Casco Bay Past and Present
When discussing future sea-level rise in Maine it is important to consider the shifting of Maine’s coastline from prehistoric times until the present. Over time, Maine’s coastline has shifted dramatically in concert with changing sea-level. Yet sea-level is not a simple measure of the height of water; it is the intersection of a dynamic continent with an ever-changing water system. More than 15,000 years ago, the weight of the Laurentide Ice Sheet that covered much of northern North America depressed the continent. With the glacier's retreat, water was allowed to rush in to such an extent that the sea-level in Casco Bay was 75 meters (246 feet) above today’s level. After the glacier’s retreat, the land rebounded with the coastline receding to 60 meters (197 feet) below to day’s level. This fluctuation began to even out around 11,500 years ago at 20 meters (66 feet) below to day’s level, with a slow sea-level rise measurable since that time.
Maps and map descriptions on this page were authored by Nathan Broaddus in collaboration with Jan Piribeck; the content is licensed under a Creative Commons Attribution-NonCommercial-NoDerivs International License.
King Tide Apical Tidal Pond Extent
Portland’s vulnerability to a rapidly increasing rate of sea-level rise is nowhere clearer than around Back Cove. Because much of this area is the product of a progressive infill process begun almost two centuries ago, most of the area is either at or just above sea-level. Beyond the obvious risks of direct inundation, sea-level rise is also clearly discernible at its intersection with Portland’s combined sewer and storm water system. Because this system drains into Back Cove, rising waters push back through storm drains to create saltwater ponds of varying size throughout the neighborhoods closest to the waterfront. This is of great enough concern to the local government to warrant the development of a specific zoning regulation requiring any future development in this area of Portland to raise the surrounding street by 2 feet to respond to increasing flood risk.
On July 14th, 2014 between midnight and 2:00am, the impact of that month’s predicted King Tide on back flow through the drainage system emptying into Back Cove was recorded. Using a GeoXT Trimble GPS device, two perimeter walks produced two polylines that, when combined, approximated the maximal extent of the tidal pond on Marginal Way. When both polylines were overlain, only the outermost segments were included in the final line, in order to compensate for the impossibility of recording the highest-water mark on all sides of the large pond as it changed constantly over the course of a 1 hour and 15 minute period. The same process was repeated on October 9th to measure the same tidal pond on a different month’s King Tide and develop a sense of month-to-month variation, which proved to be quite significant. The blue area on the map shows the outline of the pond as traced in July, and the magenta area represents the shape of the pond in October. The red outline was traced on December 4th, 2013 using a mobile mapping application.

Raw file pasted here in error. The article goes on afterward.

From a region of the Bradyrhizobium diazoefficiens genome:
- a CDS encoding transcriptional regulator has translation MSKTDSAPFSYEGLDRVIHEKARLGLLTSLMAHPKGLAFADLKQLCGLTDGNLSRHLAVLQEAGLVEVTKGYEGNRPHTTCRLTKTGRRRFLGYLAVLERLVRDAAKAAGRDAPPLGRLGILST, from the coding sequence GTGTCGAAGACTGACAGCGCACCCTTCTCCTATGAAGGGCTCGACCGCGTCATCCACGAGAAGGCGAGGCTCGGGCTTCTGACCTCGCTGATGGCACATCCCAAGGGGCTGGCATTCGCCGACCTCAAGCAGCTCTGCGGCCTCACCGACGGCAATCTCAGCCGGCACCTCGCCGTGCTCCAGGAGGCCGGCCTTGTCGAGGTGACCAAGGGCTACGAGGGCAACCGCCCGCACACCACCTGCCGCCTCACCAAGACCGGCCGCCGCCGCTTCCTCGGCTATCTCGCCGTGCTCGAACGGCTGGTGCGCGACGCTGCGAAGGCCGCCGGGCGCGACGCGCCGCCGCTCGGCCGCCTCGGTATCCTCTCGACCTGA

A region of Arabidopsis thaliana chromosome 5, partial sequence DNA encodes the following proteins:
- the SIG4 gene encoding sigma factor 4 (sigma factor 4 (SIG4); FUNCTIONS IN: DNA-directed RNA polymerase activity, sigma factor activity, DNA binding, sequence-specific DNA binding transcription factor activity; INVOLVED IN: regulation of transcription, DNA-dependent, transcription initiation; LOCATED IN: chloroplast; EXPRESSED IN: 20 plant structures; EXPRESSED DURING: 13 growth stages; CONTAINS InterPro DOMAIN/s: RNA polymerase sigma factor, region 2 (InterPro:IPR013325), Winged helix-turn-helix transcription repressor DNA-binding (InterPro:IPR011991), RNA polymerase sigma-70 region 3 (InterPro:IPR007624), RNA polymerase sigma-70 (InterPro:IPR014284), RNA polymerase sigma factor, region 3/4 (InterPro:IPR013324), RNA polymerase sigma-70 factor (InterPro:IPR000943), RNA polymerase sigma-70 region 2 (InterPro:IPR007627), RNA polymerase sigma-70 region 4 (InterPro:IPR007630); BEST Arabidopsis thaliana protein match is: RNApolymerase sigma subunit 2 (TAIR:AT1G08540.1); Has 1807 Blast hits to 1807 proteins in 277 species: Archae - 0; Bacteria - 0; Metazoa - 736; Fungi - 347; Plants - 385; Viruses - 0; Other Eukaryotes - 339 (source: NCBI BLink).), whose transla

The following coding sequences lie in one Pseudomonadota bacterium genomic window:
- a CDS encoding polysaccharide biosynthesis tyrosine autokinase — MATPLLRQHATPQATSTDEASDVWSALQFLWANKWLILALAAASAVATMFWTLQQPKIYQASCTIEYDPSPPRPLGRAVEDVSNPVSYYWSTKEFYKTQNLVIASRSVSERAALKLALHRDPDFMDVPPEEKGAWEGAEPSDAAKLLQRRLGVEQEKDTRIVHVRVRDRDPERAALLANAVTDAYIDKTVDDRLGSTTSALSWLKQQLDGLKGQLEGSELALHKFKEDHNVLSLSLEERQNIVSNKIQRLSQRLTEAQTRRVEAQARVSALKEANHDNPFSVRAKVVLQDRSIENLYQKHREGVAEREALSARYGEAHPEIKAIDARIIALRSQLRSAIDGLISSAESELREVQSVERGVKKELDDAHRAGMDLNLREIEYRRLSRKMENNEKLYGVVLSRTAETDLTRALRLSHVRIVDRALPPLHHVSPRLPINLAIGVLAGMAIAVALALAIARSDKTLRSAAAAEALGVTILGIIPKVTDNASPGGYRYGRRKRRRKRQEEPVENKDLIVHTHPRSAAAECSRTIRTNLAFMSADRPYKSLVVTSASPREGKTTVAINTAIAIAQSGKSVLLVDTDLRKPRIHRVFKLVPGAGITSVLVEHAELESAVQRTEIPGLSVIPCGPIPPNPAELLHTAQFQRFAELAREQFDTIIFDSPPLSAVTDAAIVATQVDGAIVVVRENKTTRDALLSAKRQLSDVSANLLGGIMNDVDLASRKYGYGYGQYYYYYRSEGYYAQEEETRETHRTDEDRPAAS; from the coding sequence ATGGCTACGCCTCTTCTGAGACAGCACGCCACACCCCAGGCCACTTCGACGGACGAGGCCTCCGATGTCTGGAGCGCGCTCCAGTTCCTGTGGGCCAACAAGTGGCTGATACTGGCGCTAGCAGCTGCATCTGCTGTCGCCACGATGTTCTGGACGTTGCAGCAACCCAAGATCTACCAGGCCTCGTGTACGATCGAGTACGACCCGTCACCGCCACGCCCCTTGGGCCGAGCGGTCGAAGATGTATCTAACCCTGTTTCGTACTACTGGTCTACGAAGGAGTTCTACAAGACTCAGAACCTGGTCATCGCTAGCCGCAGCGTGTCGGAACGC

Compounded Flood Risk In Casco Bay- Portland, South Portland and Chebeague
While the most apparent risks of sea-level rise are in its impact on the lowest neighborhoods closest to the coast, some of its less trumpeted but more dramatic impacts arise when sea-level rise exacerbates the present risk from catastrophic storms. The term “100-year flood” refers to a degree of flooding that has a 1% chance of occurring in any given year. Thus, a 100-year flood may occur more than once in a single year, but averaged over time, a storm of this intensity is likely to only happen once every 100 years. If a storm of this magnitude were to strike Maine at high-tide (at present sea-level), many coastal areas would be significantly impacted. On the Portland peninsula, most of Bayside, East Bayside and Commercial Street would be under water. Sea-level rise from anthropogenic climate change would put a ring of additional land at risk in the event of a 100-year flood at high tide. This ring is not uniform; while it is just a thin slice in some areas, others are quite large additions to developed sites at risk of flooding. The Millcreek area of Knightville in South Portland is not at great risk today in the event of a 100-year storm at high tide, but would be almost entirely underwater if sea-level rise were added as an additional risk factor.